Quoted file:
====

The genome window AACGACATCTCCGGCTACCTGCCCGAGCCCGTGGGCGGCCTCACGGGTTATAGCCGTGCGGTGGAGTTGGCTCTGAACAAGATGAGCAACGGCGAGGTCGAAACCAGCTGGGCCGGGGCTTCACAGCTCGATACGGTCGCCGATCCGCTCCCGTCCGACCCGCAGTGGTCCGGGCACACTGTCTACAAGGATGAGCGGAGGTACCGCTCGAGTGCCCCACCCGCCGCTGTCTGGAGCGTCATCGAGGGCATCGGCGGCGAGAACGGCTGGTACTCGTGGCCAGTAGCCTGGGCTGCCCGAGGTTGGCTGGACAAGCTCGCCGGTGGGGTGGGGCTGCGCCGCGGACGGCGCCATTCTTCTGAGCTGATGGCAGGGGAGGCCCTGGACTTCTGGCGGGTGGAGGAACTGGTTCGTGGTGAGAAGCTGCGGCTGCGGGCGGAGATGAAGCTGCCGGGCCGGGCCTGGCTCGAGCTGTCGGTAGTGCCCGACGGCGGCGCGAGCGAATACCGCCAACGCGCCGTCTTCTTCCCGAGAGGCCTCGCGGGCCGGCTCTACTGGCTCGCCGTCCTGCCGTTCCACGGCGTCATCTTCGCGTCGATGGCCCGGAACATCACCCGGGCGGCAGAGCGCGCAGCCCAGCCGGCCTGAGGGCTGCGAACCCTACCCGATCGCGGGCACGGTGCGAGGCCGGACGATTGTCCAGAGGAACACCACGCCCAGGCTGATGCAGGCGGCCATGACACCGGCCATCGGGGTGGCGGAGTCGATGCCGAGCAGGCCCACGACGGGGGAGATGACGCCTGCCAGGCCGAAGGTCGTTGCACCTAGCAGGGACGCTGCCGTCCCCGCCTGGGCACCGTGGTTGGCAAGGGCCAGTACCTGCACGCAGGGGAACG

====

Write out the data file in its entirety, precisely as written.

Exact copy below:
The genome window AACGACATCTCCGGCTACCTGCCCGAGCCCGTGGGCGGCCTCACGGGTTATAGCCGTGCGGTGGAGTTGGCTCTGAACAAGATGAGCAACGGCGAGGTCGAAACCAGCTGGGCCGGGGCTTCACAGCTCGATACGGTCGCCGATCCGCTCCCGTCCGACCCGCAGTGGTCCGGGCACACTGTCTACAAGGATGAGCGGAGGTACCGCTCGAGTGCCCCACCCGCCGCTGTCTGGAGCGTCATCGAGGGCATCGGCGGCGAGAACGGCTGGTACTCGTGGCCAGTAGCCTGGGCTGCCCGAGGTTGGCTGGACAAGCTCGCCGGTGGGGTGGGGCTGCGCCGCGGACGGCGCCATTCTTCTGAGCTGATGGCAGGGGAGGCCCTGGACTTCTGGCGGGTGGAGGAACTGGTTCGTGGTGAGAAGCTGCGGCTGCGGGCGGAGATGAAGCTGCCGGGCCGGGCCTGGCTCGAGCTGTCGGTAGTGCCCGACGGCGGCGCGAGCGAATACCGCCAACGCGCCGTCTTCTTCCCGAGAGGCCTCGCGGGCCGGCTCTACTGGCTCGCCGTCCTGCCGTTCCACGGCGTCATCTTCGCGTCGATGGCCCGGAACATCACCCGGGCGGCAGAGCGCGCAGCCCAGCCGGCCTGAGGGCTGCGAACCCTACCCGATCGCGGGCACGGTGCGAGGCCGGACGATTGTCCAGAGGAACACCACGCCCAGGCTGATGCAGGCGGCCATGACACCGGCCATCGGGGTGGCGGAGTCGATGCCGAGCAGGCCCACGACGGGGGAGATGACGCCTGCCAGGCCGAAGGTCGTTGCACCTAGCAGGGACGCTGCCGTCCCCGCCTGGGCACCGTGGTTGGCAAGGGCCAGTACCTGCACGCAGGGGAACG